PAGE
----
In an attempt to re-establish an African Penguin colony at the De Hoop Nature Reserve, South Africa, BirdLife South Africa, CapeNature and SANCCOB have released over 100 juvenile penguins at the reserve over the past two years.
African Penguin numbers have declined by over 60% in the last 30 years, mainly due to a lack of food. In response, BirdLife South Africa partnered with CapeNature and SANCCOB to create a new breeding colony for African Penguins in an area of high fish abundance. The chosen site, at the De Hoop Nature Reserve, was the location of a short-lived penguin colony in the early 2000s which was abandoned due to predation by caracal. Since 2018, a predator-proof fence has been installed to make the site safe for penguins to breed. The first phase of the project involved the use of life-like penguin decoys and a speaker playing penguin calls to trick penguins into thinking a colony already existed there.
After two years of attempting to attract the penguins naturally, the next step was to release juvenile penguins at the site. “We released the first group of 30 penguins in June 2021. It was a very exciting day and was an important step in the progression of the project,” says Christina Hagen, the Pamela Isdell Fellow of Penguin Conservation at BirdLife South Africa, the project leader.
The released penguins come from existing colonies, mostly from CapeNature’s Stony Point Nature Reserve at Betty’s Bay. They were abandoned by their parents as eggs or chicks and subsequently hand reared by SANCCOB, a world-leader in seabird rehabilitation. “We need to release young penguins as they still need to choose a breeding colony. Once a penguin breeds somewhere, they are unlikely to move to a different colony, so the key is to get the young penguins to imprint on the De Hoop site,” says Dr David Roberts, Clinical Veterinarian at SANCCOB.
Since the first release, five other groups of penguins have been released, 148 birds in total. The last three groups have been released after spending the night in a pen on the beach to familiarise them with the area. Once released, they leave the colony site and are expected to spend the next few years at sea, learning how to fend for themselves, and prospecting at different colonies.
It was during the last release that an exciting discovery was made. After the penguins had been released, David Roberts came back from his vantage point where he’d watched the birds going to sea and found an adult penguin under a boulder. On further inspection, it looked like an adult that may have recently moulted (replaced all of its feathers). After looking around the area cautiously, the team found two more adult penguins showing no signs of moulting. “I almost couldn’t believe my eyes and had to make sure they weren’t decoys! This is such a positive moment for the project. While we don’t know if the penguins will stay and breed, it is a very encouraging sign,” says Hagen. The penguins will be monitored carefully from a distance so as not to disturb them during this sensitive prospecting period.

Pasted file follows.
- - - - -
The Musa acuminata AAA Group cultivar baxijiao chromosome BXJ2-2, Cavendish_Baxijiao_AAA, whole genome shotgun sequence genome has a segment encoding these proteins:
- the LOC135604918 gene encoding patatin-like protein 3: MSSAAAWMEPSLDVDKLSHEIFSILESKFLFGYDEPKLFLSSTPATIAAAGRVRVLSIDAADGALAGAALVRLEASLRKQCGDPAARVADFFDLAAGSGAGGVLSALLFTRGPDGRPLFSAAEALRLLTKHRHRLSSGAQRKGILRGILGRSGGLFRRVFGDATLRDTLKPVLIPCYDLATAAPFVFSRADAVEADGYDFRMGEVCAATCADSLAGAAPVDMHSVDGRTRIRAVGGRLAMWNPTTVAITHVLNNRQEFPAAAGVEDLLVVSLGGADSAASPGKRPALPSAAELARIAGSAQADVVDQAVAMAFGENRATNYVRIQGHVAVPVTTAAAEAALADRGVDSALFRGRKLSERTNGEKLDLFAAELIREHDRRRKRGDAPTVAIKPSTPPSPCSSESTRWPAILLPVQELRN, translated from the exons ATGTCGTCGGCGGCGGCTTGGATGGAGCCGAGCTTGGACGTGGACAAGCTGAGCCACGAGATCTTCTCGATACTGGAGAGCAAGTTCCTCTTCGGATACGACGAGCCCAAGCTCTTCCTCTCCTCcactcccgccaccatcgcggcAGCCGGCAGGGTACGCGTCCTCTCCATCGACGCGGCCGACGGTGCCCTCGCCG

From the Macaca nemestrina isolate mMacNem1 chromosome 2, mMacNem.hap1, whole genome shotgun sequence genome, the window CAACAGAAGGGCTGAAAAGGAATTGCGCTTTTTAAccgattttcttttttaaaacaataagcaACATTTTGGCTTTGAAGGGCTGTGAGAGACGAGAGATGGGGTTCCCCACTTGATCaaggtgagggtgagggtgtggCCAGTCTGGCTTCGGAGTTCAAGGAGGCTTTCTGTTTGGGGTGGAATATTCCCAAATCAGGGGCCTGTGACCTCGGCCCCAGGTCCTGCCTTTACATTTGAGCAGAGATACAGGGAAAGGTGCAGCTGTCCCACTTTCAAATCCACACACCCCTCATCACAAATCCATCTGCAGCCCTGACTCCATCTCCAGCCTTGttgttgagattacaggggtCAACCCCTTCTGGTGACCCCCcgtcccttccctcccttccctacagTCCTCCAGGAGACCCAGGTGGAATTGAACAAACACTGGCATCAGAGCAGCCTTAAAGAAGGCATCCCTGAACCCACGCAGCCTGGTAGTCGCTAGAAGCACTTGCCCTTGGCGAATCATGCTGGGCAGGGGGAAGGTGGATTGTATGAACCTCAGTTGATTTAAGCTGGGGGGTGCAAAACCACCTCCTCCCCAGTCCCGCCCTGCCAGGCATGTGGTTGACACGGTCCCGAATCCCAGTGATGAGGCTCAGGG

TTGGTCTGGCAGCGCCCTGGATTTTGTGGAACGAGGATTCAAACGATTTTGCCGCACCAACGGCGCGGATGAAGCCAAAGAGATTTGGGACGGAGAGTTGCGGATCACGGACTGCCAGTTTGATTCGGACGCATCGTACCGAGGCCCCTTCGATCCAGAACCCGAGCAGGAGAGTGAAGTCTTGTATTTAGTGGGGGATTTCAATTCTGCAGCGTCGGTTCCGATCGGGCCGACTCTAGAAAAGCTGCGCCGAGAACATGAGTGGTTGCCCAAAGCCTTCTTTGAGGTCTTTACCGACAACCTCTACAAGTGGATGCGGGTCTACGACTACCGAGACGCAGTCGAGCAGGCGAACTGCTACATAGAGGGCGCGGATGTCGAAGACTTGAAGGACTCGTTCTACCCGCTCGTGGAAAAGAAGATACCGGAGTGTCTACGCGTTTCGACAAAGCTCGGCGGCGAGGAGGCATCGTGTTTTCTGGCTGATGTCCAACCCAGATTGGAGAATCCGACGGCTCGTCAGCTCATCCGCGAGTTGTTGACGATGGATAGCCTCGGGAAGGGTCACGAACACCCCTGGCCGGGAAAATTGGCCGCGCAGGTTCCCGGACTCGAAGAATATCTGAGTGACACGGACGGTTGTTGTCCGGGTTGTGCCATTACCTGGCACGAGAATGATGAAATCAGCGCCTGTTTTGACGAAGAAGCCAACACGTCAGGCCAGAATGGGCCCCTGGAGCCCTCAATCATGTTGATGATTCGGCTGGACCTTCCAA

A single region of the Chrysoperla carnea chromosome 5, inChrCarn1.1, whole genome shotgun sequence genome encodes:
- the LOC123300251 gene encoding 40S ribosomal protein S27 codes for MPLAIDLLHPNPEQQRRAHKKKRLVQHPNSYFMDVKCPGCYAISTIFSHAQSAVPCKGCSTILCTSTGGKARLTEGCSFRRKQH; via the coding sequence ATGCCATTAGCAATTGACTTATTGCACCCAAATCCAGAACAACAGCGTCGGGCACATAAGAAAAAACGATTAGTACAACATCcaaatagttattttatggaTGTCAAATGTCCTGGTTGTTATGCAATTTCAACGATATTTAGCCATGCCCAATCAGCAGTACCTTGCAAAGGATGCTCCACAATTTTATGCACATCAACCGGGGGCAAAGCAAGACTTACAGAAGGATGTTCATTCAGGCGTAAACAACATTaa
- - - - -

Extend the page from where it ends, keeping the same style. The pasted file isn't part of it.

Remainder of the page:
“We are very encouraged by the presence of adult penguins at the De Hoop Nature Reserve colony site. While it is still early days, it provides hope that the project will be successful.” – Dr Razeena Omar, CapeNature’s Chief Executive Officer.
Please contact the following individuals for further information:
- BirdLife South Africa: Christina Hagen, Pamela Isdell Fellow of Penguin Conservation, phone: +27833018765, firstname.lastname@example.org
- CapeNature: Petro van Rhyn, General Manager: Advocacy, phone: +27712317576, email@example.com
- SANCCOB: Ronnis Daniels, Resource Development Manager, phone: +27833883762, firstname.lastname@example.org
- Penguins are vulnerable to predation by terrestrial predators such as leopard and caracal when they breed on the mainland. There are no islands off the southern Cape coast, where the penguins could safely breed, which is why a mainland colony was chosen.
- A small number of penguins started breeding on a peninsula on the eastern edge of the De Hoop Nature Reserve in 2003 possibly in response to the shift in the distribution of their main food supply – anchovy and sardine. By 2008, there were at least 18 pairs breeding and larger numbers of penguins roosting at the site. Unfortunately, before anything could be done to protect them, predation by caracal caused the penguins to abandon the site.
- The rescued African Penguin eggs and chicks were cared for in SANCCOB’s Chick Rearing Unit to begin with. Once chicks reach 1.2 kg in weight they are transferred to the facility’s nursery until old enough to start swimming, and are then placed in the rehabilitation pens before being released. The penguins are checked to ensure their plumage is waterproof and a good body weight is achieved before they are released. They also undergo veterinary checks, which includes blood sample evaluation to ensure they are healthy enough for release.
- The majority of the project work is funded by Pamela Isdell, the Patron of the African Penguin.